Superfoods – Why You Should Eat Them
If you read anything about sports nutrition, healthy eating, or just nutrition in general, I’m sure you’ve heard the term “superfood.” If not, well, you have now.
A “superfood” is a food, most often a whole or unprocessed food that has been known to be nutrient packed and also potentially provide other health benefits from phytochemicals. While last month we talked a bit about plant-based eating, there is good evidence that certain foods provide really good health benefits. And you don’t have to be vegetarian to increase the number of phytochemicals or superfoods in your diet.
A phytochemical is a chemical compound found in plants that can have biological significance. They can act as antioxidants, have anti-inflammatory benefits, and potentially other benefits as well. Here is a list of phytochemicals from wikipedia. And here is what the American Cancer Society has to say.
Note: there are some rules on US food labels about claims that food manufacturers and distributors can make, and it’s really important to take marketing messages of health benefit claims (especially from non-whole food sources) with a grain of salt. Take a food you are interested in, head over to PubMed, and then do a search on it. You’ll see scientific articles of studies that have been done on that food.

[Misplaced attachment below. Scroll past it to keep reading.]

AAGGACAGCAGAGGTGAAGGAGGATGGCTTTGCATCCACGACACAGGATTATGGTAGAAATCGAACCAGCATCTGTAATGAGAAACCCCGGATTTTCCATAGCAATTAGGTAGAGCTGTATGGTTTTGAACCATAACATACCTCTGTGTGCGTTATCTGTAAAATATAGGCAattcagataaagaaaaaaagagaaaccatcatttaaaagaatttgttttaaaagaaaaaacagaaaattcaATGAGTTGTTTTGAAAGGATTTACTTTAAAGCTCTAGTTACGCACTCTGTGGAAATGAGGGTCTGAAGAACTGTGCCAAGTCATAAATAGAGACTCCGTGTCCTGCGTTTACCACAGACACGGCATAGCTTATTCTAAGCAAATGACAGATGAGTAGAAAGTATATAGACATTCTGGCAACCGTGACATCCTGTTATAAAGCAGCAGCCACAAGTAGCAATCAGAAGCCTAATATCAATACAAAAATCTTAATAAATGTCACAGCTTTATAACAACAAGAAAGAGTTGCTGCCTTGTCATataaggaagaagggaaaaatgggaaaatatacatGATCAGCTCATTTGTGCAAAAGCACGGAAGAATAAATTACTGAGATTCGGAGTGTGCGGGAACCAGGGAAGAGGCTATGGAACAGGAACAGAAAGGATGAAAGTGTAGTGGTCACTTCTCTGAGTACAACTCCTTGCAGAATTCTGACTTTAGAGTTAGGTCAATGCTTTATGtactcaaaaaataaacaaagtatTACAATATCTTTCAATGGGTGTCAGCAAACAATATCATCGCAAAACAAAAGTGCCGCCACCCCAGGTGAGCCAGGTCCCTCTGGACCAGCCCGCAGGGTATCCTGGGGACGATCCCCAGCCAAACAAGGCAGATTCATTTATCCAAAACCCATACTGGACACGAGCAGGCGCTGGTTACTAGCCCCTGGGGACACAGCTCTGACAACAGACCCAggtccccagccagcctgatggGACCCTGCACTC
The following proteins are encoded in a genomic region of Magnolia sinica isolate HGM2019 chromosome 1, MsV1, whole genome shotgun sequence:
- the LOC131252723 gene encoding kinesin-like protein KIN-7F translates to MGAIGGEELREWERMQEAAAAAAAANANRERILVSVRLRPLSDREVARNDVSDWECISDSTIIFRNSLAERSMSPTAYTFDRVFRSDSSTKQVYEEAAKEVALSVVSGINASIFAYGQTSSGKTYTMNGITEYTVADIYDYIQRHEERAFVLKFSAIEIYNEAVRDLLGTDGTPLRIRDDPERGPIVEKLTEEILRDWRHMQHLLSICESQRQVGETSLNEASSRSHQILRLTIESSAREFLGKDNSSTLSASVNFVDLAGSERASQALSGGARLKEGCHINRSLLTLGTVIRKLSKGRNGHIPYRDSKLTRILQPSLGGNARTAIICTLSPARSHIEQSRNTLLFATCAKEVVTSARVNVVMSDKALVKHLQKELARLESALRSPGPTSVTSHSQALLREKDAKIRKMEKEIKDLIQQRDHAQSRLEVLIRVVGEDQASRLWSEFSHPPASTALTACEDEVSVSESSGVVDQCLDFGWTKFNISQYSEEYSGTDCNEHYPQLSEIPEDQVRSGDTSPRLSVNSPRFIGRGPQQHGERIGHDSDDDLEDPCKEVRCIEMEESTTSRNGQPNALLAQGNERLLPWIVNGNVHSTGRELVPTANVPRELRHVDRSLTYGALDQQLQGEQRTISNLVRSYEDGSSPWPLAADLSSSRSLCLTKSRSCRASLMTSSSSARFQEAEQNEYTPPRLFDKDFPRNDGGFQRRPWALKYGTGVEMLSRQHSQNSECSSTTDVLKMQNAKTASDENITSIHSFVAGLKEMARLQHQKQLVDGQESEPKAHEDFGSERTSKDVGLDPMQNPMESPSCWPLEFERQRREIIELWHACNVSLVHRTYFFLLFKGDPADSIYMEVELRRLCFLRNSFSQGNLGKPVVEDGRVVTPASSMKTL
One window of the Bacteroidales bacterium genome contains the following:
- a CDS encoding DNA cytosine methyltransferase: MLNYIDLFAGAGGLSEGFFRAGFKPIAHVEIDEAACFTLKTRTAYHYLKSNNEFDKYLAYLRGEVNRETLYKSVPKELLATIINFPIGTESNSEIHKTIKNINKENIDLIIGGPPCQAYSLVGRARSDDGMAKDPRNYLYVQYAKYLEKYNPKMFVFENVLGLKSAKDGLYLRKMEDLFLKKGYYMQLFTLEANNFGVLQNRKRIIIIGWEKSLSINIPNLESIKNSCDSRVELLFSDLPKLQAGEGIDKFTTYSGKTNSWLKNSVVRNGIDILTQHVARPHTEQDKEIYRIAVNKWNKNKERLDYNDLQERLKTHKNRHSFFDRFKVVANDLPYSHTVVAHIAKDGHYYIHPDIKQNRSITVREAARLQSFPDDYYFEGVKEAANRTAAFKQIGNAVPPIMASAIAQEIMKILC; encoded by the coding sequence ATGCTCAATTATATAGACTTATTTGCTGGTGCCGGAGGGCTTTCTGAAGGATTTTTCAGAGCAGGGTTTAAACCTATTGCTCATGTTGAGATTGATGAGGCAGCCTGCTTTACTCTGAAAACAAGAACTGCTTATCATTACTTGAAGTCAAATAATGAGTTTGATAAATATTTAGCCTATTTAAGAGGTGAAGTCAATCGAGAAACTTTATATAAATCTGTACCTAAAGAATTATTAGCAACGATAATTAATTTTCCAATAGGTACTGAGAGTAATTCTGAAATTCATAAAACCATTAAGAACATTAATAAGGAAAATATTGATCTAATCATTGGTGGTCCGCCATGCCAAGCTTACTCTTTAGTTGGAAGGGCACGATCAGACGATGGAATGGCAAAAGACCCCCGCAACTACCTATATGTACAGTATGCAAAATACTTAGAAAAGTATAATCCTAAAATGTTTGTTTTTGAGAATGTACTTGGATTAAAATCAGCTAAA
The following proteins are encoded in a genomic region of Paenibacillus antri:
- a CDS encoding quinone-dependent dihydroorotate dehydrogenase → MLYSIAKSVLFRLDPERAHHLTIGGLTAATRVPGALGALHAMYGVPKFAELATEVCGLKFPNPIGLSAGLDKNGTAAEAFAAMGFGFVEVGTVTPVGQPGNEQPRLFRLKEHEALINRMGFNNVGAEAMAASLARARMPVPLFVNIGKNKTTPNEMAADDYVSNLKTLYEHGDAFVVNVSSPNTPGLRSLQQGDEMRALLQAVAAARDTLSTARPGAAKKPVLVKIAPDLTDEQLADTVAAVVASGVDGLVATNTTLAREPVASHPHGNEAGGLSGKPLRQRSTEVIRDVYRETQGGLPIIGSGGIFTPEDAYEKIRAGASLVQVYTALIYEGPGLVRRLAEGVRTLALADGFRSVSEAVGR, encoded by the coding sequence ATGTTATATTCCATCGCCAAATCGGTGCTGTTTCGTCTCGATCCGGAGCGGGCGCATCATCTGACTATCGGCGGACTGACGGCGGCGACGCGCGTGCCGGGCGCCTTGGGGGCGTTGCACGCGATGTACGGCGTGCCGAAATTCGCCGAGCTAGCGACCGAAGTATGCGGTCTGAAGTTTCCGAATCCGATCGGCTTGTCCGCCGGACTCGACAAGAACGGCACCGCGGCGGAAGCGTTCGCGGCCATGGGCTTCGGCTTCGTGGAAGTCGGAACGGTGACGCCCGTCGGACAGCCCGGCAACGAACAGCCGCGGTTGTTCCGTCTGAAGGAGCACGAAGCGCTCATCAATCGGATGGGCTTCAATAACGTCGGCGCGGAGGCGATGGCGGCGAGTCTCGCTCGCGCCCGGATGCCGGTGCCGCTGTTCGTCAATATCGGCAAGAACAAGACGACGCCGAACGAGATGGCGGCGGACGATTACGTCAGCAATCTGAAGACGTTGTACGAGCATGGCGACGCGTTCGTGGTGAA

There is a lot of evidence out there that certain foods do provide an extra kick of nutrition. Going through the list of superfoods (google will pull up a lot of lists) may help you get more variety in your diet and ensure you are choosing extra nutrient-dense foods.
Here is a partial list of Superfoods:
Blueberries (and other dark berries)
Cacao (cocoa – the less processed the better)
Kale (and other dark leafy greens)
Soy (edammame, tofu, tempeh)
Tomatoes (even the canned sauces!)
Tea (green or black)
Most of these are plant-based (phyto=plant) but some animal products do have benefits like the Omega-3 oils in salmon, selenium and B-vitamins in turkey.
For the active person (and really everyone) choosing a diet that contains a good number of plant-based foods and other ‘whole foods’ will most likely help you feel better, have more energy, and possibly keep some diseases at bay.
Now that I’ve given you a brief primer on superfoods, here’s a recipe for a zesty quinoa salad that contains from the list above: quinoa, black beans, tomato, and onion. Salads like these are great because it’s easy to throw in other foods that you might enjoy to get even more nutritional kick.
What are your favorite superfoods and how do you use them in your everyday diet?